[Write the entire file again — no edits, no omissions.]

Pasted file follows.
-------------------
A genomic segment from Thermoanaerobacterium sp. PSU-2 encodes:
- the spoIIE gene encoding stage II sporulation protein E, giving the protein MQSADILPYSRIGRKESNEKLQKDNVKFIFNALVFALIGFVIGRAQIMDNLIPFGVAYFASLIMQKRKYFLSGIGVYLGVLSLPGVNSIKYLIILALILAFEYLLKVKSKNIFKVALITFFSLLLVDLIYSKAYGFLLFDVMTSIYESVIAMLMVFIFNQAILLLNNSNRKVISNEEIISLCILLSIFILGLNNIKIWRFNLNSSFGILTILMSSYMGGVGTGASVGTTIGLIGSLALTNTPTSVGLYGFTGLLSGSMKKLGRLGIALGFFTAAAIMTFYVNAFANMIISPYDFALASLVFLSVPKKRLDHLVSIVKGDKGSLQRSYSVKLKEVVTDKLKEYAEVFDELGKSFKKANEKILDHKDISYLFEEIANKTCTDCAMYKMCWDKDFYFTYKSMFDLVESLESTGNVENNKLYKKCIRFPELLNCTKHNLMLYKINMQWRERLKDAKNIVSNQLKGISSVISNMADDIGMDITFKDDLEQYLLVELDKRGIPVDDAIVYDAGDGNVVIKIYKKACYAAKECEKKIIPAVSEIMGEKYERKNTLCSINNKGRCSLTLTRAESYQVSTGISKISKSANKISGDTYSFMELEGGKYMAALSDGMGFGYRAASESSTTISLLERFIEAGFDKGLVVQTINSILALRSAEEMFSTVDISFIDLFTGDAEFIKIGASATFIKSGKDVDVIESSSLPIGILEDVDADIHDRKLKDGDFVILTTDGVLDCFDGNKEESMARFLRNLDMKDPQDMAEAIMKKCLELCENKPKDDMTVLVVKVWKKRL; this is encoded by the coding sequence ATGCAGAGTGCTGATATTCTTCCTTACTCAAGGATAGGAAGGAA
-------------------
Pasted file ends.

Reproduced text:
A genomic segment from Thermoanaerobacterium sp. PSU-2 encodes:
- the spoIIE gene encoding stage II sporulation protein E, giving the protein MQSADILPYSRIGRKESNEKLQKDNVKFIFNALVFALIGFVIGRAQIMDNLIPFGVAYFASLIMQKRKYFLSGIGVYLGVLSLPGVNSIKYLIILALILAFEYLLKVKSKNIFKVALITFFSLLLVDLIYSKAYGFLLFDVMTSIYESVIAMLMVFIFNQAILLLNNSNRKVISNEEIISLCILLSIFILGLNNIKIWRFNLNSSFGILTILMSSYMGGVGTGASVGTTIGLIGSLALTNTPTSVGLYGFTGLLSGSMKKLGRLGIALGFFTAAAIMTFYVNAFANMIISPYDFALASLVFLSVPKKRLDHLVSIVKGDKGSLQRSYSVKLKEVVTDKLKEYAEVFDELGKSFKKANEKILDHKDISYLFEEIANKTCTDCAMYKMCWDKDFYFTYKSMFDLVESLESTGNVENNKLYKKCIRFPELLNCTKHNLMLYKINMQWRERLKDAKNIVSNQLKGISSVISNMADDIGMDITFKDDLEQYLLVELDKRGIPVDDAIVYDAGDGNVVIKIYKKACYAAKECEKKIIPAVSEIMGEKYERKNTLCSINNKGRCSLTLTRAESYQVSTGISKISKSANKISGDTYSFMELEGGKYMAALSDGMGFGYRAASESSTTISLLERFIEAGFDKGLVVQTINSILALRSAEEMFSTVDISFIDLFTGDAEFIKIGASATFIKSGKDVDVIESSSLPIGILEDVDADIHDRKLKDGDFVILTTDGVLDCFDGNKEESMARFLRNLDMKDPQDMAEAIMKKCLELCENKPKDDMTVLVVKVWKKRL; this is encoded by the coding sequence ATGCAGAGTGCTGATATTCTTCCTTACTCAAGGATAGGAAGGAA